Boris Johnson is facing a furious Tory revolt over a “sneaked-out con” that will cost poorer and northern people more in care home fees.
The Prime Minister has inserted a crucial piece of small print into his cap on care costs that will affect those with less than £186,000 in assets.
Tory MP Christian Wakeford warned “we’re changing the goalposts halfway through the match” – as Conservatives prepare to stage a revolt.
So with MPs due to vote on the move on Monday or Tuesday, what exactly is going on – and more importantly, how will it hit you?
We explain the change that’s afoot and exactly why you and your family, not just elderly relatives, should care.
What is the care cap?
The cap was announced in September as part of Boris Johnson ’s long-awaited social care plan for England.
People will not have to pay more than £86,000 for care over their lifetime, regardless of wealth.
This cap will apply to care payments made after October 2023, so the first residents will hit the cap in around Autumn 2025.
At the same time, more people will be eligible for state help to fund care.
From October 2023, you’ll get some state funding if you have less than £100,000 in assets, and full state funding if you have less than £20,000.
Currently, you pay for all your care until your assets drop to £23,250, and some of it until they drop to £14,250. There is currently no cap.
The changes are being funded through a £12bn-a-year National Insurance hike. But just £5.4bn across the first three years is going on care with the rest going on the NHS.
What has changed this week?
Tory ministers have unveiled a change that means people who receive state funding will take longer to reach the cap.
That is because only the amount they actually pay themselves – not the state help they get – will count towards the £86,000 total.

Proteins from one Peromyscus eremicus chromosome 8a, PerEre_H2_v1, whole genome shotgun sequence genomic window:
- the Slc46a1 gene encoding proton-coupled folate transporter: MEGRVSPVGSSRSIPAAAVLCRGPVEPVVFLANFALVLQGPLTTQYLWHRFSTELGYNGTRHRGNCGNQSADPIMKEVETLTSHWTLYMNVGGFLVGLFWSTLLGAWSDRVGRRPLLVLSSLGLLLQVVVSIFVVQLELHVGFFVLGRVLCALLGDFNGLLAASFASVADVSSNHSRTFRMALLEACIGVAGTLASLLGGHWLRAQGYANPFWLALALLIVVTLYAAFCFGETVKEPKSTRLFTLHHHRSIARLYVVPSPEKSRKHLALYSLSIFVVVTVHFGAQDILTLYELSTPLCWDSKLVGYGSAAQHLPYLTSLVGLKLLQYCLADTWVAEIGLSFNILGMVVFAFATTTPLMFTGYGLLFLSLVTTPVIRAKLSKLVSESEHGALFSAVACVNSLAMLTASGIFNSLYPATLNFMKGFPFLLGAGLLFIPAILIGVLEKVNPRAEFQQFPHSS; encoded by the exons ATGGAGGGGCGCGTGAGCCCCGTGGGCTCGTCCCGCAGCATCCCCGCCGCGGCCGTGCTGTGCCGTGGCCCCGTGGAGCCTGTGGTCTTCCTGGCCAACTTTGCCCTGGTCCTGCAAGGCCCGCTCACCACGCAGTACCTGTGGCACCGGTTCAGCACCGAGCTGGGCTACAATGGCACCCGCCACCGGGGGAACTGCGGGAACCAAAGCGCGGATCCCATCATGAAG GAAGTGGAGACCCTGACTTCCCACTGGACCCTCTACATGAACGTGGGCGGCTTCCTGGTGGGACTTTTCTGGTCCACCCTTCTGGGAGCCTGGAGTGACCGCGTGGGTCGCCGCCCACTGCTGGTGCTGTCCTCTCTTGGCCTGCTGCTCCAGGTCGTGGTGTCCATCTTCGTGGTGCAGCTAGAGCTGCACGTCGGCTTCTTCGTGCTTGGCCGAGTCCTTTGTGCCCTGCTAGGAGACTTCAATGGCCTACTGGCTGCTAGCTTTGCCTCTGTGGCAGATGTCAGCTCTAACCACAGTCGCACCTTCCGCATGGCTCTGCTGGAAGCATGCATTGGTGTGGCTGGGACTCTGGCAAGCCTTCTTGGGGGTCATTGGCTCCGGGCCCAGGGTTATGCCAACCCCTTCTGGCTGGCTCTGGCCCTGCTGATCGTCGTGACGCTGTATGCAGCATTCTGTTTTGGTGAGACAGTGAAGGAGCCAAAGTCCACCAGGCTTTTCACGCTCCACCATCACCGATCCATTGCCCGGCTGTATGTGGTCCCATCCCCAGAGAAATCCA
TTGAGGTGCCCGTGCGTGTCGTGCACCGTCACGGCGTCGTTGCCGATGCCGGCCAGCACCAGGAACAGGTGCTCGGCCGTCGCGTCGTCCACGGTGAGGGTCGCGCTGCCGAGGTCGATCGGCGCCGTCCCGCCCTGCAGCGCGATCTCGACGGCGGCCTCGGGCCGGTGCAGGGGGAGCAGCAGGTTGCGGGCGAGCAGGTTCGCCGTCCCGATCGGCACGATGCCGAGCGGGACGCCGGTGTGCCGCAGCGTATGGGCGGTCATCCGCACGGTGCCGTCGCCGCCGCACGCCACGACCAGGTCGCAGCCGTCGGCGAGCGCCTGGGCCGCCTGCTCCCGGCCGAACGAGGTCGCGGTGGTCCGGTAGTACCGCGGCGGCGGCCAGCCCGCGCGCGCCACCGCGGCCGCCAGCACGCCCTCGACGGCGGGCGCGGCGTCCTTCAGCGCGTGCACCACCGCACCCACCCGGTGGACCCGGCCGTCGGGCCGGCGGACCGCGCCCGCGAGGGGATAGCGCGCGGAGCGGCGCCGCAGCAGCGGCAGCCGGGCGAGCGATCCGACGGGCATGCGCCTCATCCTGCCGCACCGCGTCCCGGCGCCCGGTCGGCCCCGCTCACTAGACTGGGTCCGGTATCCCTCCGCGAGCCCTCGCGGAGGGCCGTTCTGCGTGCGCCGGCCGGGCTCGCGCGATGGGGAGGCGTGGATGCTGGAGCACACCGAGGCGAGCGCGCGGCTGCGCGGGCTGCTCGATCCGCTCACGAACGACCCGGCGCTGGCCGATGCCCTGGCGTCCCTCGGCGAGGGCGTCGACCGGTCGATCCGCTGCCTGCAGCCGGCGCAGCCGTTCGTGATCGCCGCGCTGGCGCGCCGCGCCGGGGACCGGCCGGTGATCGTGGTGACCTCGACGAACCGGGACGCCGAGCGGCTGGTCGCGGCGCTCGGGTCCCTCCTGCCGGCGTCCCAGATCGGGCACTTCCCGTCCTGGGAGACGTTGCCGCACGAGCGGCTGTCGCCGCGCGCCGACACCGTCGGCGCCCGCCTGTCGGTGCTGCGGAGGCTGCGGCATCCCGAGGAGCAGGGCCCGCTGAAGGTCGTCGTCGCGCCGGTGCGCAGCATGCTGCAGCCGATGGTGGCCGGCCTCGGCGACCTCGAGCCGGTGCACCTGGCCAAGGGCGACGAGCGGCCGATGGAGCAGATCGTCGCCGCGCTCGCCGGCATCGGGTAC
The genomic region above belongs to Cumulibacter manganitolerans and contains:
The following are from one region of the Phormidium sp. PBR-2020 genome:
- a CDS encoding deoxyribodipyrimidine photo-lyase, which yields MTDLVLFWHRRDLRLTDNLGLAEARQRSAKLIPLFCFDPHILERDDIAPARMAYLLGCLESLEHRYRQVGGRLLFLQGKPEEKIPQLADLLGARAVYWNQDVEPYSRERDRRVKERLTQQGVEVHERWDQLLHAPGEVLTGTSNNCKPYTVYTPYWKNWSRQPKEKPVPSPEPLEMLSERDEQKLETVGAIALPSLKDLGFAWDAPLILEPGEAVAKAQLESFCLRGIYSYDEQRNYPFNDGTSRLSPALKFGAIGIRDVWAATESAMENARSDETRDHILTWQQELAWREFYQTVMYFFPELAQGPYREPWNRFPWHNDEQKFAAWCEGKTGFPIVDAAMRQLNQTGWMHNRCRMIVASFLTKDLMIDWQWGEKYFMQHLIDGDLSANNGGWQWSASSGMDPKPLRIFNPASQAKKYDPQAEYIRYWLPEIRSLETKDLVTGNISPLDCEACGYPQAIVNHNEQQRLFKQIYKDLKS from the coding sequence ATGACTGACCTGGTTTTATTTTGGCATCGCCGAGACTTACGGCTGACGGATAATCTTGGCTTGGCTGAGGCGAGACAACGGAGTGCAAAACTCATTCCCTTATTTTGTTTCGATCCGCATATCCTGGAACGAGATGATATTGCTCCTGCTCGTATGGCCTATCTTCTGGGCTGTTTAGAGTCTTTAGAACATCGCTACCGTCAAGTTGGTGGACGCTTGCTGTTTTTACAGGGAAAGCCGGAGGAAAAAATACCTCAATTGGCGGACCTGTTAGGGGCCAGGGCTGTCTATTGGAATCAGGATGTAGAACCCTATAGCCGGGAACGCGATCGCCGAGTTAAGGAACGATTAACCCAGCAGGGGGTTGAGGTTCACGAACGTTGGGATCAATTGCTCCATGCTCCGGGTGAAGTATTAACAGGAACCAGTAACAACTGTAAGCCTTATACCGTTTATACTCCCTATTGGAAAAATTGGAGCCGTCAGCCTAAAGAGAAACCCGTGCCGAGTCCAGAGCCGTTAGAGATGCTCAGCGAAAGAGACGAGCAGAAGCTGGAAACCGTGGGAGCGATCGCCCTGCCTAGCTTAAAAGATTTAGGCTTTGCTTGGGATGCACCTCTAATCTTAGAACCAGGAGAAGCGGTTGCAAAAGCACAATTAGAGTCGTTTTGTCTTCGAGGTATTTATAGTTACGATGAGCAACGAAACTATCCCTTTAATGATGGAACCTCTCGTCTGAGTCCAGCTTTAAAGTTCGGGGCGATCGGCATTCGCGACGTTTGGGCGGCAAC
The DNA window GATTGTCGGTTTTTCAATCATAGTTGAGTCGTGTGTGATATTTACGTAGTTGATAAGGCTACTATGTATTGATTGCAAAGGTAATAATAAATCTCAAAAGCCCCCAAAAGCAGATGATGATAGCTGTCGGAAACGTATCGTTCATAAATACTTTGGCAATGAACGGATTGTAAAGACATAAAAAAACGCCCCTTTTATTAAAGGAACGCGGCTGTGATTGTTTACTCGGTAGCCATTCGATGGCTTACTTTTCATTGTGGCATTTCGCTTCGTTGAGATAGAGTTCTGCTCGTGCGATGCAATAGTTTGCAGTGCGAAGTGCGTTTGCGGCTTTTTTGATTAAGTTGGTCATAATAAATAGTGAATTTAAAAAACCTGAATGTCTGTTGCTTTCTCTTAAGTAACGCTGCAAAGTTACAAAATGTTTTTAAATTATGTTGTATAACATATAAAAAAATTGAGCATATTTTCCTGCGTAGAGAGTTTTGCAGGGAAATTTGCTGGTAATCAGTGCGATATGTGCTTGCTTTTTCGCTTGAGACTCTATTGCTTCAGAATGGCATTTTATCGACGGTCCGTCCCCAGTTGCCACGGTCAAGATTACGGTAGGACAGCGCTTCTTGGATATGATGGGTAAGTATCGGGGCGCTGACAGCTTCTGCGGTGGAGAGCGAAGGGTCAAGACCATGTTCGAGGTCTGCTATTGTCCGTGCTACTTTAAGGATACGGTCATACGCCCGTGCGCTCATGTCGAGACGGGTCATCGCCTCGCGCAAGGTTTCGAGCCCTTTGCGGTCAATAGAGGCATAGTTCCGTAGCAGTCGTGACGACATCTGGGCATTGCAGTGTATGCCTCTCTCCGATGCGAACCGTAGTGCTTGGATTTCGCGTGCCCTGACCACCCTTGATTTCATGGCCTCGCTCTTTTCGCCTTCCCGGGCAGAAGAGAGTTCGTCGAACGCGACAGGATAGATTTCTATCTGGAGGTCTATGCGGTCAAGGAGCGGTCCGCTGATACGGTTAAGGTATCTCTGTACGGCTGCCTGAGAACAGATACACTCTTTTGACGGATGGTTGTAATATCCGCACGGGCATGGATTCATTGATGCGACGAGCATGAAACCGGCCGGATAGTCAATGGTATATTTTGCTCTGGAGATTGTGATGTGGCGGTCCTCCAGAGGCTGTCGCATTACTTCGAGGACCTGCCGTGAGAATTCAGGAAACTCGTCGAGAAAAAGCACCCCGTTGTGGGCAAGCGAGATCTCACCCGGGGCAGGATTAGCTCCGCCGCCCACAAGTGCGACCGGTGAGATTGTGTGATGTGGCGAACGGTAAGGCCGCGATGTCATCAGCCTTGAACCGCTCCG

With the average care home stay lasting less than two years, this suggests many more low-income people will die before reaching the cap.
Department of Health and Social Care analysis admits this is “a change” and is less generous, saving the state £900m a year in 2027 compared to what was planned.
The change has been introduced late in the passage of the Health and Care Bill and is due for a Commons vote this week.
Who is hit by the change?
People with assets of less than £186,000 when they enter care (or in October 2023, whichever is later) risk being affected.
That is because the change affects anyone with less than £100k of assets; and those with less than £186k are liable to see their assets dip below that before they hit the £86k cap.
People who had assets of around £106k stand to lose the most.
That is because they could see their assets tick down and down, only hitting the £86k cap at the same time as their assets fall to £20k and their care becomes free anyway.
Here are some examples of that
The Department of Health and Social Care has produced an analysis.
It says a care user who started with £140,000 of assets will lose 31% of them after 97 weeks in care – the average length of stay. Under previously-proposed reforms in 2015, that same person would have lost 28% of their assets.
Department of Health and Social Care)
The difference is even starker for those who spend 10 years in care, though the government insists only 2% of care users survive this long.